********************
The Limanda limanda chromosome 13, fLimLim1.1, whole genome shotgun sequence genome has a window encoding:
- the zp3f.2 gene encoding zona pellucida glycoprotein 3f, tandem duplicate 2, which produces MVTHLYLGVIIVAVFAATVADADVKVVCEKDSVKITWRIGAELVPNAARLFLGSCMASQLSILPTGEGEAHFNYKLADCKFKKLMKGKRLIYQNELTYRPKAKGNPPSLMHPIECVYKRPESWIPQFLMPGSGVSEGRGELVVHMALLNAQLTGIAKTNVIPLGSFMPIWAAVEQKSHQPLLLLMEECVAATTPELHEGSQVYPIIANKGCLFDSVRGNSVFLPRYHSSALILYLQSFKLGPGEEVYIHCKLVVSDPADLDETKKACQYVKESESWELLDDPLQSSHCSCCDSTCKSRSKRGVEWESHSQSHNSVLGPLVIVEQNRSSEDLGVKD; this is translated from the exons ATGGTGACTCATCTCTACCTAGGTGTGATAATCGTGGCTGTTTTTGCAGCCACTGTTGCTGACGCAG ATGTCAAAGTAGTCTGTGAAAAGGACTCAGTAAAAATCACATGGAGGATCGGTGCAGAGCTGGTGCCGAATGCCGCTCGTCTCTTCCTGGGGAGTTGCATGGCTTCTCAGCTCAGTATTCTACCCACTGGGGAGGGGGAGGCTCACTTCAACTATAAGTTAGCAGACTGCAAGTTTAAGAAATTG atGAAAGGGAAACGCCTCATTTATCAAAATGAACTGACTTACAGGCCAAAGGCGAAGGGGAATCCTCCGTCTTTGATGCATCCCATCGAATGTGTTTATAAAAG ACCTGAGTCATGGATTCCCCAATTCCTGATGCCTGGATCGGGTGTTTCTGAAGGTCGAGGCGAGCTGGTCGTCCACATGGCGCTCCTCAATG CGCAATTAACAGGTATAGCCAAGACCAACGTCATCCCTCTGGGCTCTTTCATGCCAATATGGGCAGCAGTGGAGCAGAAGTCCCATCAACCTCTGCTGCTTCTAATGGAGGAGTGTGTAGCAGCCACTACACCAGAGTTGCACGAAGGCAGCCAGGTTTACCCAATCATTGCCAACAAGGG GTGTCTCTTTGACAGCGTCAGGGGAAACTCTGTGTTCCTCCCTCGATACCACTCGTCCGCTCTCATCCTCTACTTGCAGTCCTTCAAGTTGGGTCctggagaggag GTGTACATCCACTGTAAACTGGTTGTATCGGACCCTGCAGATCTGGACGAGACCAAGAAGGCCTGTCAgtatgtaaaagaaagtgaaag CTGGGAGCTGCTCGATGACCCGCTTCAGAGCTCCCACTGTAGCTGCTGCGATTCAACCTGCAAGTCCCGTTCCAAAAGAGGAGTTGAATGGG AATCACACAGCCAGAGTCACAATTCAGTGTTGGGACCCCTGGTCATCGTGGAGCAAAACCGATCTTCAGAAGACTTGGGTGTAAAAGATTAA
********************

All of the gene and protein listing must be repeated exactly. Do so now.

The Limanda limanda chromosome 13, fLimLim1.1, whole genome shotgun sequence genome has a window encoding:
- the zp3f.2 gene encoding zona pellucida glycoprotein 3f, tandem duplicate 2, which produces MVTHLYLGVIIVAVFAATVADADVKVVCEKDSVKITWRIGAELVPNAARLFLGSCMASQLSILPTGEGEAHFNYKLADCKFKKLMKGKRLIYQNELTYRPKAKGNPPSLMHPIECVYKRPESWIPQFLMPGSGVSEGRGELVVHMALLNAQLTGIAKTNVIPLGSFMPIWAAVEQKSHQPLLLLMEECVAATTPELHEGSQVYPIIANKGCLFDSVRGNSVFLPRYHSSALILYLQSFKLGPGEEVYIHCKLVVSDPADLDETKKACQYVKESESWELLDDPLQSSHCSCCDSTCKSRSKRGVEWESHSQSHNSVLGPLVIVEQNRSSEDLGVKD; this is translated from the exons ATGGTGACTCATCTCTACCTAGGTGTGATAATCGTGGCTGTTTTTGCAGCCACTGTTGCTGACGCAG ATGTCAAAGTAGTCTGTGAAAAGGACTCAGTAAAAATCACATGGAGGATCGGTGCAGAGCTGGTGCCGAATGCCGCTCGTCTCTTCCTGGGGAGTTGCATGGCTTCTCAGCTCAGTATTCTACCCACTGGGGAGGGGGAGGCTCACTTCAACTATAAGTTAGCAGACTGCAAGTTTAAGAAATTG atGAAAGGGAAACGCCTCATTTATCAAAATGAACTGACTTACAGGCCAAAGGCGAAGGGGAATCCTCCGTCTTTGATGCATCCCATCGAATGTGTTTATAAAAG ACCTGAGTCATGGATTCCCCAATTCCTGATGCCTGGATCGGGTGTTTCTGAAGGTCGAGGCGAGCTGGTCGTCCACATGGCGCTCCTCAATG CGCAATTAACAGGTATAGCCAAGACCAACGTCATCCCTCTGGGCTCTTTCATGCCAATATGGGCAGCAGTGGAGCAGAAGTCCCATCAACCTCTGCTGCTTCTAATGGAGGAGTGTGTAGCAGCCACTACACCAGAGTTGCACGAAGGCAGCCAGGTTTACCCAATCATTGCCAACAAGGG GTGTCTCTTTGACAGCGTCAGGGGAAACTCTGTGTTCCTCCCTCGATACCACTCGTCCGCTCTCATCCTCTACTTGCAGTCCTTCAAGTTGGGTCctggagaggag GTGTACATCCACTGTAAACTGGTTGTATCGGACCCTGCAGATCTGGACGAGACCAAGAAGGCCTGTCAgtatgtaaaagaaagtgaaag CTGGGAGCTGCTCGATGACCCGCTTCAGAGCTCCCACTGTAGCTGCTGCGATTCAACCTGCAAGTCCCGTTCCAAAAGAGGAGTTGAATGGG AATCACACAGCCAGAGTCACAATTCAGTGTTGGGACCCCTGGTCATCGTGGAGCAAAACCGATCTTCAGAAGACTTGGGTGTAAAAGATTAA